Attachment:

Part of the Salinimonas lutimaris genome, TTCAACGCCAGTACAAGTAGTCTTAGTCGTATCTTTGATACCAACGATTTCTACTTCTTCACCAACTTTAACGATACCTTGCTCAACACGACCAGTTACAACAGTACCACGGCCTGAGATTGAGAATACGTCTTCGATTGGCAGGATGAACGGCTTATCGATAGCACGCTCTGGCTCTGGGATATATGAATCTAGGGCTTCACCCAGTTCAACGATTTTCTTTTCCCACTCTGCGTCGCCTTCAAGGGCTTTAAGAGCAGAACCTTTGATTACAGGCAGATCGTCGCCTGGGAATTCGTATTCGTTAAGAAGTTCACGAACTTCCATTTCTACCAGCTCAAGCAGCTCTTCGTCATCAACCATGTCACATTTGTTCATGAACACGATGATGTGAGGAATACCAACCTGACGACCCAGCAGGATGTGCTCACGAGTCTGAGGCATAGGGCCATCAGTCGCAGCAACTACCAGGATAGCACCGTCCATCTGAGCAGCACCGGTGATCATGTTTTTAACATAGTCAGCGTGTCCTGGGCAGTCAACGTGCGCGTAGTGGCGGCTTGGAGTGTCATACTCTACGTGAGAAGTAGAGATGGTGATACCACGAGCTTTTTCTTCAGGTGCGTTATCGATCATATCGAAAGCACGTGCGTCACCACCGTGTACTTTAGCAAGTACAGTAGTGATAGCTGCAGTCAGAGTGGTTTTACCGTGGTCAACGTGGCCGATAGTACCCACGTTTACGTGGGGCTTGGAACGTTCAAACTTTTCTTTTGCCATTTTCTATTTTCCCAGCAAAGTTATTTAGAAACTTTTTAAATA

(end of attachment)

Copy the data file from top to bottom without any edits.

Part of the Salinimonas lutimaris genome, TTCAACGCCAGTACAAGTAGTCTTAGTCGTATCTTTGATACCAACGATTTCTACTTCTTCACCAACTTTAACGATACCTTGCTCAACACGACCAGTTACAACAGTACCACGGCCTGAGATTGAGAATACGTCTTCGATTGGCAGGATGAACGGCTTATCGATAGCACGCTCTGGCTCTGGGATATATGAATCTAGGGCTTCACCCAGTTCAACGATTTTCTTTTCCCACTCTGCGTCGCCTTCAAGGGCTTTAAGAGCAGAACCTTTGATTACAGGCAGATCGTCGCCTGGGAATTCGTATTCGTTAAGAAGTTCACGAACTTCCATTTCTACCAGCTCAAGCAGCTCTTCGTCATCAACCATGTCACATTTGTTCATGAACACGATGATGTGAGGAATACCAACCTGACGACCCAGCAGGATGTGCTCACGAGTCTGAGGCATAGGGCCATCAGTCGCAGCAACTACCAGGATAGCACCGTCCATCTGAGCAGCACCGGTGATCATGTTTTTAACATAGTCAGCGTGTCCTGGGCAGTCAACGTGCGCGTAGTGGCGGCTTGGAGTGTCATACTCTACGTGAGAAGTAGAGATGGTGATACCACGAGCTTTTTCTTCAGGTGCGTTATCGATCATATCGAAAGCACGTGCGTCACCACCGTGTACTTTAGCAAGTACAGTAGTGATAGCTGCAGTCAGAGTGGTTTTACCGTGGTCAACGTGGCCGATAGTACCCACGTTTACGTGGGGCTTGGAACGTTCAAACTTTTCTTTTGCCATTTTCTATTTTCCCAGCAAAGTTATTTAGAAACTTTTTAAATA